“We need to act together
to inspire and energize each other.”
-Joint Appeal for COP26 UN Climate Change Summit
signed by around 40 faith leaders including Pope Francis, October 4, 2021
People of faith led, organized, collaborated and participated in many acts of justice and solidarity during the critical time leading up to and throughout the UN Climate Change Conference (COP26) in Glasgow from 31 Oct. - 13 Nov.
A joint ecumenical delegation of The United Church of Canada and For the Love of Creation, a Canadian faith-based initiative for climate justice, virtually attended COP26 and delegation members shared their experiences in a series of blog posts.
In her reflection at the end of COP26, Karri Munn-Venn with Citizens for Public Justice concluded that “as we look to the future, it is abundantly clear that one,much more needs to be done, and two, we are making a difference through our actions, our faithful witness, our amplification of the demands from the Global South, and our advocacy for climate justice.”
Some highlights of justice and solidarity in action along the way to COP26
Around 40 leaders from the world’s diverse religions signed a joint appeal at the "Faith and Science: Towards COP26" meeting hosted by the Vatican on October 4th, the feast of St. Francis of Assisi. The joint appeal called world leaders to greater ambition at the UN Climate Change Conference including a 1.5°C limit to global warming, substantial financial support for vulnerable countries, and no more biodiversity loss. Recalling that “care for the earth and for others is a key tenet of all our traditions” they committed to taking greater action within their own religious traditions and urged everyone on the planet to join in healing our common home.
In the largest-ever multi-faith climate action, more than 500 actions calling for an end to new fossil fuel projects and deforestation as well as other ambitious climate demands took place in 43 countries around the world on 17-18 October. Faiths 4 Climate Justice is a global grassroots multi-religious action organized by the GreenFaith International Network.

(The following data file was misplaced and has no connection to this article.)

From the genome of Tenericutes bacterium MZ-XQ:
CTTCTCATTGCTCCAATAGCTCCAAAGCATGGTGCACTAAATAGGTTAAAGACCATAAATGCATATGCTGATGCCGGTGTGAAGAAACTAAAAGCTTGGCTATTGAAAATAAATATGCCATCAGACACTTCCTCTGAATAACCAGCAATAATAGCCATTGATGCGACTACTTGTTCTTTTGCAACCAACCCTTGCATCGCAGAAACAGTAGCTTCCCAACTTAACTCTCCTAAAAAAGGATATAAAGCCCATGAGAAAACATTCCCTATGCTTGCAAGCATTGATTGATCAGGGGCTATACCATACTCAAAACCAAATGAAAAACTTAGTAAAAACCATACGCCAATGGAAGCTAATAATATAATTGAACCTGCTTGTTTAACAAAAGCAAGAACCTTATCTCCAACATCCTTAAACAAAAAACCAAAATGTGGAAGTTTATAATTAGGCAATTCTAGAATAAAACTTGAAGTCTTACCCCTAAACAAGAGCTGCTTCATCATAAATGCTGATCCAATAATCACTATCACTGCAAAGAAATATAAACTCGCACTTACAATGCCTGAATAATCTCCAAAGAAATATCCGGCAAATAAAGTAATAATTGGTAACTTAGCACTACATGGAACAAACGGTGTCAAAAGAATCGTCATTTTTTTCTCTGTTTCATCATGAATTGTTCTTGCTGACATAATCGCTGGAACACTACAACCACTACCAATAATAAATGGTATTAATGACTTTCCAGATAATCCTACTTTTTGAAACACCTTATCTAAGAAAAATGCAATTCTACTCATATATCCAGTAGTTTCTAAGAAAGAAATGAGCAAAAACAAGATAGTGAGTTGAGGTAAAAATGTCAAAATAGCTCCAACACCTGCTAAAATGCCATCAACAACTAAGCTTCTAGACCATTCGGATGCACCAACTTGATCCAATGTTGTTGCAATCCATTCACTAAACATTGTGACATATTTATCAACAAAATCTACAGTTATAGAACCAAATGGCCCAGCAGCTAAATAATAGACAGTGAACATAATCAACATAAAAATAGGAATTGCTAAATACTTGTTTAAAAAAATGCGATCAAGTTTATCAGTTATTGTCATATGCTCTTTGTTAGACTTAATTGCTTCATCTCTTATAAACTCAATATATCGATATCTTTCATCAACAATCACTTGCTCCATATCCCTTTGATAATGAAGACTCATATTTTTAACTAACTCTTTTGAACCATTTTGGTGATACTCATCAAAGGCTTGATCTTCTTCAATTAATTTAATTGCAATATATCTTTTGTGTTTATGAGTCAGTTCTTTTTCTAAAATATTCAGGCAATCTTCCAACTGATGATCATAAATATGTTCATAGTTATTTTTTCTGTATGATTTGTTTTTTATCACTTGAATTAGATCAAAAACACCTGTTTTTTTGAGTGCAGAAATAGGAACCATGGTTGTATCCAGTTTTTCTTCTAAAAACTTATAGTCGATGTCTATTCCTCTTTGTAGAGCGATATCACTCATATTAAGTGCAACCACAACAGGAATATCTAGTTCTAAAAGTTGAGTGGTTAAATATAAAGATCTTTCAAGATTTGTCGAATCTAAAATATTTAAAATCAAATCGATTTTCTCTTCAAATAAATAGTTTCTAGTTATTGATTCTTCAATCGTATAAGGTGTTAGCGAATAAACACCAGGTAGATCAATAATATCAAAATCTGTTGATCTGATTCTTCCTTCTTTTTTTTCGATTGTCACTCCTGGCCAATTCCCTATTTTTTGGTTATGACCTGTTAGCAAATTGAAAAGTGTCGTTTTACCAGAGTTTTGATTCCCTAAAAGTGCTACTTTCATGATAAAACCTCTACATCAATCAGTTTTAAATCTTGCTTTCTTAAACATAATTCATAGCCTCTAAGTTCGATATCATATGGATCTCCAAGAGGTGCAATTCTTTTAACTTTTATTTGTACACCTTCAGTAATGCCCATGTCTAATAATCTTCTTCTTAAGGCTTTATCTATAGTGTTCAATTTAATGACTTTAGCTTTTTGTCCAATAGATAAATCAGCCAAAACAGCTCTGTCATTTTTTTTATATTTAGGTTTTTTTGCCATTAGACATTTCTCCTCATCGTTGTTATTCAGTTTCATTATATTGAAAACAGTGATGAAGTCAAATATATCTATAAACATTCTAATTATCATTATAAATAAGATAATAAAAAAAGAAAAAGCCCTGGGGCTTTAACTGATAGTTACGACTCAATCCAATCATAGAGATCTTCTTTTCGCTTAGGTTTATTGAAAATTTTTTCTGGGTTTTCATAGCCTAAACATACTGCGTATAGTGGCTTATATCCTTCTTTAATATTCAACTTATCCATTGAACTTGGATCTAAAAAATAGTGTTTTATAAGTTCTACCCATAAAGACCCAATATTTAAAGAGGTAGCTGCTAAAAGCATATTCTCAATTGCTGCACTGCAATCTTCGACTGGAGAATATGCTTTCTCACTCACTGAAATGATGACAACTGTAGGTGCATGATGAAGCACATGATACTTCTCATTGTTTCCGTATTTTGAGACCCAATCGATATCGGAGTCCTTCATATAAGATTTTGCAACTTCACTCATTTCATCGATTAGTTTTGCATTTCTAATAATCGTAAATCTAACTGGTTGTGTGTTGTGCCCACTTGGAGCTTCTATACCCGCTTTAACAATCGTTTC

A record number of faith institutions united in announcing their divestment from fossil fuels on October 26th. The Catholic Bishops’ Conference of Scotland, 15 Catholic dioceses in England, Scotland and Ireland, the Presbyterian Churches of Wales and Ireland, as well as 3 Buddhist organizations in the UK were among the 72 faith institutions from six continents that participated in this largest-ever joint divestment announcement.
In October over 70 Catholic Church leaders, including cardinals, archbishops and heads of religious congregations, emphasized that the “world needs to keep fossil fuels in the ground” and called on world leaders gathering for the G20 summit on 30-31 October “to consign fossil fuels to history”.
In a radio message to BBC listeners just before the UN climate conference began, Pope Francis called each of us to commit to an urgent change in direction and to “play our own part in changing our collective response to the unprecedented threat of climate change and the degradation of our common home.”
Prayers, petitions, demonstrations, collaboration at COP26
Over 1000 people participated in person or online at the COP26 Interfaith Prayer and Meditation Vigil in Glasgow, held on the opening day of the UN climate change conference. Prayers for COP26 and the future of our common home were offered by participants from nine different religions.
Laudato Si’ Movement (formerly the Global Catholic Climate Movement) and international Catholic social justice network CIDSE were among over 700 organizations that signed the Real Solutions Not ‘Net Zero’ A Global Call for Climate Action statement calling on governments to undertake “deep, systemic, and just transformations of our energy, food, transport, and industrial systems” to “avoid climate catastrophe”.
November 2nd Faith in Action for Climate Justice event screenshot
At the November 2nd Faith in Action for Climate Justice interfaith event in Glasgow, people of faith from around the world presented their demands for climate justice to representatives of the United Nations Climate Change Conference in Glasgow. Dr. Lorna Gold, Chair of the Board of Directors of the Laudato Si’ Movement, presented the Healthy Planet, Healthy People petition with the signatures of over 120,000 individuals and more than 425 organizations.